Over the last year, you might have noticed your grocery bill steadily rising. Food prices rose 0.9% in January 2022 and are up 7.4% since January 2021, according to the Consumer Price Index.
If you’re looking for ways to trim your grocery bill, you might want to step away from name-brand items and try out some store brands or generics. Generic or “no-name” groceries were introduced in the 1970s, when Americans were facing record inflation, much like they are today.
“You can save anywhere from 10% to 30% on price if you’re buying generic,” says Trae Bodge, smart shopping expert at truetrae.com.
Many store brands are made by the same manufacturer as name-brand products, says Isabel Brown, consumer watchdog at Public Interest Research Group. If you want to be sure you’re getting a product that is comparable in quality to the label you usually shop, there are two things you can do, Brown says:
If a product isn’t a trade-marked recipe, like Tate’s Bake Shop, it likely has a similar or identical generic. “If the ingredient list isn’t super long, if it’s only one or two items, there won’t be a ton of variation,” she says.
If a generic product is made by the same manufacturer who makes a name-brand product, it’s likely of comparable quality.
Name-brand products are often more expensive than generics or store-brand products because companies spend more on marketing, Brown notes. “That markup is just for advertising,” she says. “People shouldn’t need to pay more for prettier packaging if they don’t want to.”
Here are five products you can save money on by buying generic or store brands.
Frozen produce is often better quality than canned produce as it is harvested and preserved at the peak ripeness. It’s also great to keep on hand so you don’t have to resort to take-out if you have nothing fresh in the house, says consumer savings expert Andrea Woroch.
“When it comes to frozen vegetables or fruit, there’s no need to spend more on the name brand,” she says. “You can find the same quality and taste among the generic and store-brand options for around 30% savings.”
At Target, for example, a 12-ounce bag of the retailer’s store-brand frozen broccoli is half the price of a 12-ounce bag from name-brand Birds Eye.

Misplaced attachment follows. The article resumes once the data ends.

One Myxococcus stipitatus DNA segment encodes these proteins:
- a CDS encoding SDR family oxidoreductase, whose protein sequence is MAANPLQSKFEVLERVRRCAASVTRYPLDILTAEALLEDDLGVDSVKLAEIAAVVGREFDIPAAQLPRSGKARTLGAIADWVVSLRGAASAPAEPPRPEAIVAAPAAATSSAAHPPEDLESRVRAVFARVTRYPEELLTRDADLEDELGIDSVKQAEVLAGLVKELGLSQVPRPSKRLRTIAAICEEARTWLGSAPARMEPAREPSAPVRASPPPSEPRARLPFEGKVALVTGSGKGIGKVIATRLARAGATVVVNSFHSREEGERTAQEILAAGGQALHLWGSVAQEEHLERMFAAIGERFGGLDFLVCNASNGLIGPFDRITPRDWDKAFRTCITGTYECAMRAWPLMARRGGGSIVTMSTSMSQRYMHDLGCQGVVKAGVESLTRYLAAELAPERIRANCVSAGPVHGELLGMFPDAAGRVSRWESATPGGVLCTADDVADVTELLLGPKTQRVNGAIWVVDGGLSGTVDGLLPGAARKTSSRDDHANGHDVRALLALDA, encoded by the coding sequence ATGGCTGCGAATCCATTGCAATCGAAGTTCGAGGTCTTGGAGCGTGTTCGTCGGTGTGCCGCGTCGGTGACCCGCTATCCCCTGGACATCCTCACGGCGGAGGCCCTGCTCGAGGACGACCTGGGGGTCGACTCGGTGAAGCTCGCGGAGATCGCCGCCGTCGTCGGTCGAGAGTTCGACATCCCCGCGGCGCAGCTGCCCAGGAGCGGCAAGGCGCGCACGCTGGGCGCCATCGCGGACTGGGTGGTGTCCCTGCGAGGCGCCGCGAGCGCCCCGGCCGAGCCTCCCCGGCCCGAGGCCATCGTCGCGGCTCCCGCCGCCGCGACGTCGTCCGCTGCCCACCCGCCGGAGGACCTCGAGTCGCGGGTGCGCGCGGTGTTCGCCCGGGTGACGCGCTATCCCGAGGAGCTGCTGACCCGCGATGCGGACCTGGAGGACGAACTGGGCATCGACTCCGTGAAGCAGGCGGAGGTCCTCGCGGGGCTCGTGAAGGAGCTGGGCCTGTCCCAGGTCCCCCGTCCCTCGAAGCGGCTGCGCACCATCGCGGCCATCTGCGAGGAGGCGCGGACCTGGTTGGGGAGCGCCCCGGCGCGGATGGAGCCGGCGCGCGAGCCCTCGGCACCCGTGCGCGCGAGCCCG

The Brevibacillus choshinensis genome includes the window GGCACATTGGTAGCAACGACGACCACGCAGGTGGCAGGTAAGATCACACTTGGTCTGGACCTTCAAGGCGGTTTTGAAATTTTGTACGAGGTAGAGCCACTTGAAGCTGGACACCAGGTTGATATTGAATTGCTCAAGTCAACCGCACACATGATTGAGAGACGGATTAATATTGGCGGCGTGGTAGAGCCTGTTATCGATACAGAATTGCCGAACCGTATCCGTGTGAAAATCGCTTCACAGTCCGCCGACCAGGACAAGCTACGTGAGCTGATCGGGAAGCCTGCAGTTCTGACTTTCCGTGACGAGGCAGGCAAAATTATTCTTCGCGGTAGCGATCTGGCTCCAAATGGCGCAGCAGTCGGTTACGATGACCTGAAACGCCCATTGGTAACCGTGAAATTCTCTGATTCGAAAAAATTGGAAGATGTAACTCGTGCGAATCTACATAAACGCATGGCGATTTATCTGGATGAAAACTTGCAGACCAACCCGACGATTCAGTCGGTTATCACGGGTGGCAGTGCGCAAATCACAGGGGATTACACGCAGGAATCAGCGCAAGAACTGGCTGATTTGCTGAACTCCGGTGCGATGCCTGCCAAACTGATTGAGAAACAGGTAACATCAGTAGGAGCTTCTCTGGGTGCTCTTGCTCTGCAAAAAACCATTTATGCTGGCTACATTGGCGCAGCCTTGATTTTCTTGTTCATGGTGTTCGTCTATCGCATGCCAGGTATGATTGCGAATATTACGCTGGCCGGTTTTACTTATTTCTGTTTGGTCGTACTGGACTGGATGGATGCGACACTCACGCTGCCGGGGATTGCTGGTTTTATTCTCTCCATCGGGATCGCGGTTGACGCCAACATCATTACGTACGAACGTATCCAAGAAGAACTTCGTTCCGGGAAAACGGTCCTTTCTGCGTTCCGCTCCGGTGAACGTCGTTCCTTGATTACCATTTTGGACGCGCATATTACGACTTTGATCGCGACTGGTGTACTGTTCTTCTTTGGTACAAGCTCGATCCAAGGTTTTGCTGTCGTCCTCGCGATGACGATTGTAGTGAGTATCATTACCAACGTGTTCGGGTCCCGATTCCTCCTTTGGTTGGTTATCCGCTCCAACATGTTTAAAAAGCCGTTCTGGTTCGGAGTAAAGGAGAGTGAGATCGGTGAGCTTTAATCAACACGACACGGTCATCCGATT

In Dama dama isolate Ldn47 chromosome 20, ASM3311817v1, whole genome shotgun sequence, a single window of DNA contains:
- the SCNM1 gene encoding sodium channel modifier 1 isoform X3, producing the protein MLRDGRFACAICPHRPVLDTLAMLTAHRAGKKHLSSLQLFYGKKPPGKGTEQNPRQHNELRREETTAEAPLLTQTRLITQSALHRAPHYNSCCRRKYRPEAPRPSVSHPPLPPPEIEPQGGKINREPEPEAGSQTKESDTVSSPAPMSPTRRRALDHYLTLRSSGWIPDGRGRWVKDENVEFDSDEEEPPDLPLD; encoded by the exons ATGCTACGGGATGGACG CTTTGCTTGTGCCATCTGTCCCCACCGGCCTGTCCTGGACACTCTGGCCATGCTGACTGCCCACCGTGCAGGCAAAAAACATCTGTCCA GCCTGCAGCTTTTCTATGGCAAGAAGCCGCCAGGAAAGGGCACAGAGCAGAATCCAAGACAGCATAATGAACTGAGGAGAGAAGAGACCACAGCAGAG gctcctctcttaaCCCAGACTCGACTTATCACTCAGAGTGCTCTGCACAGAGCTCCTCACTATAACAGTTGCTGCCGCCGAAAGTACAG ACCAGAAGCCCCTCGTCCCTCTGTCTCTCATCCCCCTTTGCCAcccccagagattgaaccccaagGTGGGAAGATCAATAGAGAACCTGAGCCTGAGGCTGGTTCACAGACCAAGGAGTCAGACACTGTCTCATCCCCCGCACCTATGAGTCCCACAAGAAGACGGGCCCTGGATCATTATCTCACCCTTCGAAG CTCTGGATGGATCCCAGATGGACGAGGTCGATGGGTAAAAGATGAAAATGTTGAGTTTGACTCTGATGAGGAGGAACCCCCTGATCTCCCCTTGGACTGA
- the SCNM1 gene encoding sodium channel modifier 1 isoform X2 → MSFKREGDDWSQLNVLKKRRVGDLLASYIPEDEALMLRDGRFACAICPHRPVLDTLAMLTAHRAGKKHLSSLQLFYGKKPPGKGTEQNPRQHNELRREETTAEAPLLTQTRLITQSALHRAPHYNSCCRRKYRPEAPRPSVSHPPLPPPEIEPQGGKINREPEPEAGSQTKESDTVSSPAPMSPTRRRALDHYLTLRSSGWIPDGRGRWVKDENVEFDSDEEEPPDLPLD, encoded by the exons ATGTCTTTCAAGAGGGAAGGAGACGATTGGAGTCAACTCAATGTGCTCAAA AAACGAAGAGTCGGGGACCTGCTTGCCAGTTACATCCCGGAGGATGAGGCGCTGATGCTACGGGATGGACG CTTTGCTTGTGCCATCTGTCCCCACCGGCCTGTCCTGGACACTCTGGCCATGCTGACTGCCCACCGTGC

“When it comes to basic baking ingredients including flour, sugar, and baking soda, there’s no need to spend more on the name brand,” Woroch says. “In fact, these are single-ingredient food products that a name brand can’t produce any differently or better than a generic or store-brand. So save yourself money on this grocery category.”
A five-pound bag of store-brand flour from Walmart is $1.76, while a five-pound bag of King Arthur flour from Walmart is $4.12. And a four-pound bag of store-brand granulated sugar from Walmart is $2.18, while a four-pound bag of Domino granulated sugar from Walmart is $14.20.
Store-brand spices are likely to be just as good as name-brand, Woroch says, and less expensive.
At Kroger, for example, a 1.5-ounce container of store-brand turmeric is $3.49, but a 1.37-ounce container of McCormick turmeric is $5.99.
You can buy unbranded spices in bulk at smaller retailers, she adds.
“You may not get the convenient glass or plastic container since you will likely fill a plastic bag to weigh at check out, but hold on to your old ones to refill with what you buy,” she says. “You’re looking at saving anywhere from 40% to 60% off.”
Pet food is another safe bet to buy generic or store brand, says Tobie Stanger, a senior editor at Consumer Reports.
“Any pet food that is sold in the store has to meet certain institutional standards,” she says. “So if you go with a fancier pet food you might get organic this or that, but in terms of feeding your animal what they need nutritionally, any pet food you find on the shelf will be as good as the fancy stuff.”
At Target, a 12.5-ounce can of store-brand wet dog food is $1.79, but a 12.5-ounce can of Blue Buffalo is $3.29.
“I find that duplicates of over-the-counter meds are a great value,” Bodge says.
After all, a generic drug is created to be the same as a brand-name drug in “dosage form, safety, strength, route of administration, quality, performance characteristics, and intended use,” according to the Federal Drug Administration website.
At Walgreens, a 30-pack of Claritin is $19.99, but a 30-pack of Walgreens’ store-brand version is $13.99.
This material has been presented for informational and educational purposes only. The views expressed in the articles above are generalized and may not be appropriate for all investors. The information contained in this article should not be construed as, and may not be used in connection with, an offer to sell, or a solicitation of an offer to buy or hold, an interest in any security or investment product. There is no guarantee that past performance will recur or result in a positive outcome. Carefully consider your financial situation, including investment objective, time horizon, risk tolerance, and fees prior to making any investment decisions. No level of diversification or asset allocation can ensure profits or guarantee against losses. Article contributors are not affiliated with Acorns Advisers, LLC. and do not provide investment advice to Acorns’ clients. Acorns is not engaged in rendering tax, legal or accounting advice. Please consult a qualified professional for this type of service.